At a certain point, most of us get “the talk” from mom or dad, explaining where babies come from.
When it comes to plants, the birds and the bees can get a bit more complicated – even, sometimes, involving actual birds and bees! But one of the most beautiful blossoms that come from this process are wonderful achenes.
While humans have one standard method of reproduction, plants actually have a number of different ways to spread their seeds, with achenes representing the offspring borne of a very specific type of plant procreation.
So to understand just exactly what achenes are, it might be helpful to first understand the line of fruits they come from.
In the world of botany, achenes are officially designated as a simple, dry fruit with monocarpellates and an indehiscent characteristic.
Got it? Not really? Don’t worry – this stuff is pretty dense. But we can break it down a bit:
First, all fruits are considered either “aggregate,” “multiple” or “simple.” This designation refers to how a fruit gets its start on a cellular level, either through many ovaries of the same flower, the fused ovaries of multiple flowers, or a single ovary of one flower, respectively.
Simple fruits are then further divided into categories of “fleshy” or “dry,” depending on whether they include a layer of certain texture-promoting tissues under their skin.
And aside from the methods that bore them, fruits are also categorized on what type of equipment they have to reproduce. “Monocarpellates” do so with the help of what is sometimes referred to as a superior ovary: A singular structure that includes nearly everything a plant could ever need to make baby plants.
Finally, fruits are noted for their preferred process for seed dispersal, described as either “dehiscent” or “indehiscent.” The former will split or crack open when fully ripe, to distribute their seed pods, usually with a little help from wind or other movement. The latter stays shut tight, relying, typically, instead, on being passed around through the digestive tracts of other animals who may want to eat their fruits.
So out of all that scientific jargon, how do we shape the very special achene?
As stated above, these types of fruits are dry and simple with monocarpellates that live under indehiscent pods.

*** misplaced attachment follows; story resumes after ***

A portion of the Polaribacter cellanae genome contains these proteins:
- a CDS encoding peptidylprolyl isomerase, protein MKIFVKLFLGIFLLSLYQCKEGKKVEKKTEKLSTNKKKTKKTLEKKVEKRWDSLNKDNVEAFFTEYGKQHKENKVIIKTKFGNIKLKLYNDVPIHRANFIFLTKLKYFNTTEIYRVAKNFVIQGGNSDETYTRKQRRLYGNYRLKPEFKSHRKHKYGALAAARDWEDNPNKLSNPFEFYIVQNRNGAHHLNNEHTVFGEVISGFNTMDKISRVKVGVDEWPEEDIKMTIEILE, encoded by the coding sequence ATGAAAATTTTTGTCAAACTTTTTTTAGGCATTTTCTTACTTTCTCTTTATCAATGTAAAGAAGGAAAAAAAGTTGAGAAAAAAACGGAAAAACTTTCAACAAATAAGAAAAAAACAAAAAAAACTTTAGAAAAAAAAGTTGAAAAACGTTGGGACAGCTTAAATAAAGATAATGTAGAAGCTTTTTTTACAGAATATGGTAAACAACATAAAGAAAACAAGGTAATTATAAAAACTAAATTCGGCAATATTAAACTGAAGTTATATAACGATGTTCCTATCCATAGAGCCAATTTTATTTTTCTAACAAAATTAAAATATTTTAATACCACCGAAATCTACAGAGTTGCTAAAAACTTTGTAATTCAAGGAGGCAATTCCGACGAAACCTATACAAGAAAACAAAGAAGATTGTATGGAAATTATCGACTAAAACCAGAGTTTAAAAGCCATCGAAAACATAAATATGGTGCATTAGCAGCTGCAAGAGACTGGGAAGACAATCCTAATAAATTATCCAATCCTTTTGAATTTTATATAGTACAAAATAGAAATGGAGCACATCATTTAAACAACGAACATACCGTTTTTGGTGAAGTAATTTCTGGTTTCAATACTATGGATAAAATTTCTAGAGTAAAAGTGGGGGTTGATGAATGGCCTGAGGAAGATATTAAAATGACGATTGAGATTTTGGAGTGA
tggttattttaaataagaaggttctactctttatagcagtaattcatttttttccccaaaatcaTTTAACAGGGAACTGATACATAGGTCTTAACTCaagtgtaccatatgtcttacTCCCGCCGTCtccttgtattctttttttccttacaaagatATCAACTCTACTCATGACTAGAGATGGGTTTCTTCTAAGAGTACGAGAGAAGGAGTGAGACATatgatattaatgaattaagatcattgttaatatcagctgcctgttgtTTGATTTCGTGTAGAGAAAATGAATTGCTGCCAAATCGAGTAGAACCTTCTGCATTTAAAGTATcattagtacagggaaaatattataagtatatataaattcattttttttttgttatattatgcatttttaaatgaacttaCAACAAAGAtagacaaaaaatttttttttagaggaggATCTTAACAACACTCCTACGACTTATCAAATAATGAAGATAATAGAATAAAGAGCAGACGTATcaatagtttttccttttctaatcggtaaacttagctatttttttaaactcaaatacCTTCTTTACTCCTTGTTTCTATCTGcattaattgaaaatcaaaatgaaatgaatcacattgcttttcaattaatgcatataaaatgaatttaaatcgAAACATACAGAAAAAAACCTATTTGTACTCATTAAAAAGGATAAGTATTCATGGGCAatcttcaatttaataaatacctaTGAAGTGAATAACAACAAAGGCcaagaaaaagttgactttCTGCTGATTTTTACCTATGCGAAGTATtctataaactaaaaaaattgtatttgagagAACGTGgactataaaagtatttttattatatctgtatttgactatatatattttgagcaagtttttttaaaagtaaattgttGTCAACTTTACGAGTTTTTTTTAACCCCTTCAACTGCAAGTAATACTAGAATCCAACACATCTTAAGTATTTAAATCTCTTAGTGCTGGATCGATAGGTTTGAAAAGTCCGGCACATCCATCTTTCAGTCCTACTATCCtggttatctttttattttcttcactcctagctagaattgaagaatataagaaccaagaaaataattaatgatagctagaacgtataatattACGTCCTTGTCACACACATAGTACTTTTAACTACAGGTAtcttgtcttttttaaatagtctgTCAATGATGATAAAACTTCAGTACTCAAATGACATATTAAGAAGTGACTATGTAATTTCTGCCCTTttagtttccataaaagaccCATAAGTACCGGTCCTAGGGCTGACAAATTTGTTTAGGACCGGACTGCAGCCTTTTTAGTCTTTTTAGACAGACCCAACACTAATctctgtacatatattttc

Which, in other words, means that acheneds come from the single ovary of a single flower. They don’t carry a characteristically juicy type of flesh. They reproduce, much like they’re created, through a single ovary. And even when fully ripe, the casing that covers their seeds stays closed.
Still, to make up for their indehiscent tendencies, many achenes have developed fuzzy or hair-like extensions, that let them blow in the wind, kind of like a dandelion flower seed. (This means they can sometimes go by yet another scientific designation: Diaspore.)
But, since the label of “achene” comes from a very specific classification system, the term may refer to a number of plants that may meet all the scientific criteria, but may not be what many people typically consider “fruit.”
Indeed, a list of achenes may not particularly get anyone’s mouth watering. Usually, these very special types of fruits are more widely considered “grains,” or frequently even confused with seeds themselves.
Some of the most familiar types of achenes include:
The small seed-like structures that stud a strawberry are also, technically, achenes, and not actually the fruit’s seed itself. And roses are also known to produce a clutch of achene fruits, though these are typically hidden inside the flowers.
The concept may sound a little confusing, but it’s one of the beautiful mysteries that makes this life just a little more delicious.